AUSTIN -- Despite dramatically raising his national profile over the last few months, Gov. Gavin Newson has once again rejected the idea of running for the White House.
Appearing at the at the Texas Tribune Festival in Austin over the weekend, Newsom continued to be critical Texas Gov. Greg Abbott and Florida Gov. Ron DeSantis for shipping illegal immigrants to other states.
He has also been very vocal about Abbott and several other RepubIican governors strong anti-abortion stands. He has launchedin seven of the most restrictive anti-abortion states, urging women seeking the procedure to come to California for treatment.
The billboards -- which are running in Indiana, Mississippi, Ohio, Texas, South Carolina, South Dakota and Oklahoma -- point women to abortion.ca.gov, a one-stop website providing information and resources to any women seeking an abortion and reproductive care in California.
"Here is my message to any woman seeking abortion care in these anti-freedom states: Come to California," Newsom said in a news release. "We will defend your constitutional right to make decisions about your own health."
Moderator Alex Wagner even joked with Newsom Saturday that it was surprising his plane was allowed to land in Texas.
"A governor from California in Texas," Newsom quipped. "I'm still standing."
At the festival Saturday, Newsom -- who is facing very limited opposition to his gubernatorial reelection in November -- was asked by Wagner directly of his possible plans for a White House bid in 2024.
"No, not happening, no, not at all, thank you I'm glad you are applauding no," Newson told the pro-Abbott crowd. "No and no... I cannot say it enough. It's humbling, it's sweet, it's a nice thing to be asked, I mean it and I never trust politicians so I get why you keep asking. When they say this you are always rolling your eyes because invariably they end up doing the opposite. I get the cynicism."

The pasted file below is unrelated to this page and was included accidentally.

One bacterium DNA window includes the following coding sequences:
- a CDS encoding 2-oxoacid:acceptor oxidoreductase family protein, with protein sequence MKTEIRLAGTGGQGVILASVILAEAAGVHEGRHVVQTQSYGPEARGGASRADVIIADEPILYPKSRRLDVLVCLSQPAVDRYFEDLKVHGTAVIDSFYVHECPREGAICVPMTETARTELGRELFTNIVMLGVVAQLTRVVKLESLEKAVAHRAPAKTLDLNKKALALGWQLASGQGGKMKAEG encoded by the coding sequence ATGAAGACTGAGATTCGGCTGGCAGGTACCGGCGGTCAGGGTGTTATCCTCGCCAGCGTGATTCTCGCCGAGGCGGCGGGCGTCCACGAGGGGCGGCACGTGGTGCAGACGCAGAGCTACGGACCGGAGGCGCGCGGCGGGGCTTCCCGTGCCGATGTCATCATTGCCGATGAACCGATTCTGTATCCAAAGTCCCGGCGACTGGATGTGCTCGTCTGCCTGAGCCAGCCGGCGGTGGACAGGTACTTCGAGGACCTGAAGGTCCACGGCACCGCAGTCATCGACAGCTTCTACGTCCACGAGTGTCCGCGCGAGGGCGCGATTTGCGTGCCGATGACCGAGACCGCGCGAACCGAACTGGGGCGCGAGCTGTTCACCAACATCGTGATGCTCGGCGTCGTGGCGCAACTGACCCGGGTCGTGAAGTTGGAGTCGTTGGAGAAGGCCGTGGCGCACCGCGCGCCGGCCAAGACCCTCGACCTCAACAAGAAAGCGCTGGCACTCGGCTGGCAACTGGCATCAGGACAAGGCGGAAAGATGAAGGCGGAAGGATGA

Newsom was also careful to praise current party leaders like President Joe Biden and House Speaker Nancy Pelosi.
But he said that mantras that may have worked for the party in the past — like Michele Obama's famous quip "when they go low, we go high," — simply don't work today because "that's not the moment we're living in right now."
"These guys are ruthless on the other side," Newsom said. "Where are we? Where are we organizing, bottom up, a compelling alternative narrative? Where are we going on the offense every single day? They're winning right now."
Newsom said that's why — even though he is running for reelection as governor of California — he has been spending some of the millions of dollars in his campaign account on TV ads in Florida urging people to move to California, newspaper ads in Texas decrying the state's gun laws, and putting up billboards in seven states urging women to come to California if they need an abortion.
"There's nothing worse than someone pointing fingers. What are you going to do about it?" Newsom said. "The reason we're doing those ads is because ... the Democratic Party needs to be doing more of it."
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